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Code optimization is something all of us programmers learn before we even get past our first year in any programming course of study. It’s the meat of the matter, the bones of the animal, the long and short of our lives as code-monkeys. However, among the first things we learn in those courses is that there is no ONE way to do something. There’s always more than one way to skin a cat. Despite this, optimized code is a very elusive target and as much as you could optimize code to a certain point, there’s no way you could make it completely perfect. Here are a few ways you can try to make your ABAP code more responsive and cut down on the amount of stress you cause to your clients’ devices and their connected databases.

Get Rid of your Unused Code Snippets

Just like anything that’s fluid, if too much gunk starts gathering in a particular area, it’s going to clog up the pipes. The same can be said for custom ABAP code that just isn’t used. Instead of just leaving that code to get into trouble or to cause you undue trouble, you should consider getting rid of it. I know us programmers sometimes see code as something we made and have an irrational attachment to certain snippets. But trust me on this, getting rid of that useless code can enable your system to be far more efficient.

Database Calls should be Precise

Everyone who works in ABAP has done “SELECT *” calls as part of their custom code. It’s one of the most-used bits of code for coders like us, and it’s something all of us tend to have in common. We love how efficient it is at querying the database for information. But is it really that efficient? “SELECT *” tends to be shorter to write, but looking at what’s going on under the hood, maybe it might be more efficient from a data perspective to manually select individual columns containing the data we want? Not only is it inefficient data handling to just broadly select columns, but as data is expanded and we get new columns tacked on to the end of the database you start drawing even more unnecessary information out of the database, bogging it down with your numerous “SELECT *” calls and making your resulting code unreadable. Before you write that “SELECT *” snippet, please, think of the future of your code and the poor guys who have to be working on it when you’re not around.

Include Code Inspection into your Governance Models

Inefficient code doesn’t affect the daily running of a system all that much. Because of this obvious flaw, we tend to let inefficient code slide past because it’s not really harming anyone, right? Wrong. Code inefficiency adds up over time and this leads to a slower execution and overly long processing times for clients. Incorporating regular code checks to remove inefficient snippets will do a lot over the long term, even though chances are you won’t appreciate it unless you left that inefficient code in there and have to wonder later down the line why your code’s taking such a long time to execute. Don’t let past you lead to suffering for future you. Inspect your code for efficiency when you can.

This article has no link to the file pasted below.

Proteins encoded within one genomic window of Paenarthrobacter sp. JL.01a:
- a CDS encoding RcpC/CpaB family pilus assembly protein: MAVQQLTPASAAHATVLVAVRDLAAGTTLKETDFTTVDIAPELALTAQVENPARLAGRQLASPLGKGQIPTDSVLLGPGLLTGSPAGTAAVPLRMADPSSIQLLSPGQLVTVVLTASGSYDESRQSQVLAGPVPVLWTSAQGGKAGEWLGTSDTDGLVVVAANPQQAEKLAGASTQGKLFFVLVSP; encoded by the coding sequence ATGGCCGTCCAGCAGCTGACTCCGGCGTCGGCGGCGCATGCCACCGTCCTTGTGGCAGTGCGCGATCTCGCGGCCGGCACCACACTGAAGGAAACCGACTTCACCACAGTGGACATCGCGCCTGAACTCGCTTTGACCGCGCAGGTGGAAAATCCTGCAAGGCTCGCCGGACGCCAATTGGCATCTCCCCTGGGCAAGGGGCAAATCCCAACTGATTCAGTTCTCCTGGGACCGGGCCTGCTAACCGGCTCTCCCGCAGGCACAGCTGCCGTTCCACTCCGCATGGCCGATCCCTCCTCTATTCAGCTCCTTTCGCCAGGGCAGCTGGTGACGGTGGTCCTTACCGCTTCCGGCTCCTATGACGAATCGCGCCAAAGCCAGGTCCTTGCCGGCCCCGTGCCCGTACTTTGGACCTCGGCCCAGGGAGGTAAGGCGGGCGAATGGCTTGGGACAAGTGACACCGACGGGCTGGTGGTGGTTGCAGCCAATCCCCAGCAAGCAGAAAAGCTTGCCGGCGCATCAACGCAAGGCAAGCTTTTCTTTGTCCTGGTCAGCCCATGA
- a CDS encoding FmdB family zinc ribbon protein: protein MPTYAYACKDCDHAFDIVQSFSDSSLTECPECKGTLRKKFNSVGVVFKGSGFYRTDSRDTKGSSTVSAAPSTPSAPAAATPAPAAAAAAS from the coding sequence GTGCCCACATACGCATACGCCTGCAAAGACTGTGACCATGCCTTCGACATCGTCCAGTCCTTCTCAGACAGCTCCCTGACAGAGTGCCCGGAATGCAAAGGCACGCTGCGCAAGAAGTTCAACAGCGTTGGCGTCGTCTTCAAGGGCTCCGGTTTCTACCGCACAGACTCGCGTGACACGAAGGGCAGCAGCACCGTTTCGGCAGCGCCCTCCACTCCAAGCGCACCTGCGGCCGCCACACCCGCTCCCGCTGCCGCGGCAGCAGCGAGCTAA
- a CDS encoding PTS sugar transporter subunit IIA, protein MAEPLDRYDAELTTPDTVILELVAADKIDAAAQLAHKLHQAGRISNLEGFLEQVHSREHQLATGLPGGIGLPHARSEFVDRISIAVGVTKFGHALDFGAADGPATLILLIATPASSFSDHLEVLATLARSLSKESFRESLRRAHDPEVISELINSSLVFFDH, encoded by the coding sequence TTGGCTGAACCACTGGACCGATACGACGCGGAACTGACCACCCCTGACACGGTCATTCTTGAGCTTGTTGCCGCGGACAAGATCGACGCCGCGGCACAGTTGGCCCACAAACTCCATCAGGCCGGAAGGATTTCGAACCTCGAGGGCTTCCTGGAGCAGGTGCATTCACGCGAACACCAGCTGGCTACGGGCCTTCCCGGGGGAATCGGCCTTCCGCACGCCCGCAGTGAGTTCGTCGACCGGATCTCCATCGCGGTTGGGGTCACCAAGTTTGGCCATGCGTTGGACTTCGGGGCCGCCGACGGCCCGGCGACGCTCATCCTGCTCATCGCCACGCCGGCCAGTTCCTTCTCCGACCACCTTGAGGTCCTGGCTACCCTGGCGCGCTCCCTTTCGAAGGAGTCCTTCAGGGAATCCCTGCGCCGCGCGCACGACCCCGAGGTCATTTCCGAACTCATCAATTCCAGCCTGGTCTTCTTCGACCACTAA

Don’t be Afraid of Code Rewrites for Non-Critical Helpers

The thing with ABAP coding is that what might seem like a great workaround or patch today will have someone coming in later down the line five or even just two years later looking at that code and saying, “You know, we could have done this a lot better by using new tools…” Rewriting non-critical code sections in order to take advantage of new technology and development in the ABAP language makes for a good paradigm to keep code efficient. Upgrades to the language can be used to make workarounds more efficient. What would have needed twenty lines of code a few years ago might only need a couple lines today, utilizing new methods. The long-term benefits of this sort of optimization is something you can definitely feel.

Reusable Code doesn’t mean Cloning

Calling methods and libraries allows us to access functions that have been designed with the intention of being “plug-and-play”. We call them, pass them parameters and we get results. However, when we copy code from somewhere else as opposed to calling it, we introduce cloned statements. These can lead to slowdowns over time, especially if there are code snippets that are copies of copies lying around on the system after the involvement of a business plan writer. Best practice would indicate that we should find and terminate these snippets anywhere we can to ensure that our processing power isn’t being abused.

Keep Efficiency in Mind While Coding

There’s no way to code something perfectly from the first pass. There are always changes to be done to code, bugs to be worked out and sometimes your code just doesn’t work the way you want it to. That’s fine, it’s all part of being a programmer. However, when you’re doing that debugging or inspecting an old code snippet for an idea of how it works, you should keep in mind how these small changes can affect your system’s overall performance. Sometimes, all it needs is a little cleaning for your code to stop working like a jalopy and start working like a finely-tuned race car.

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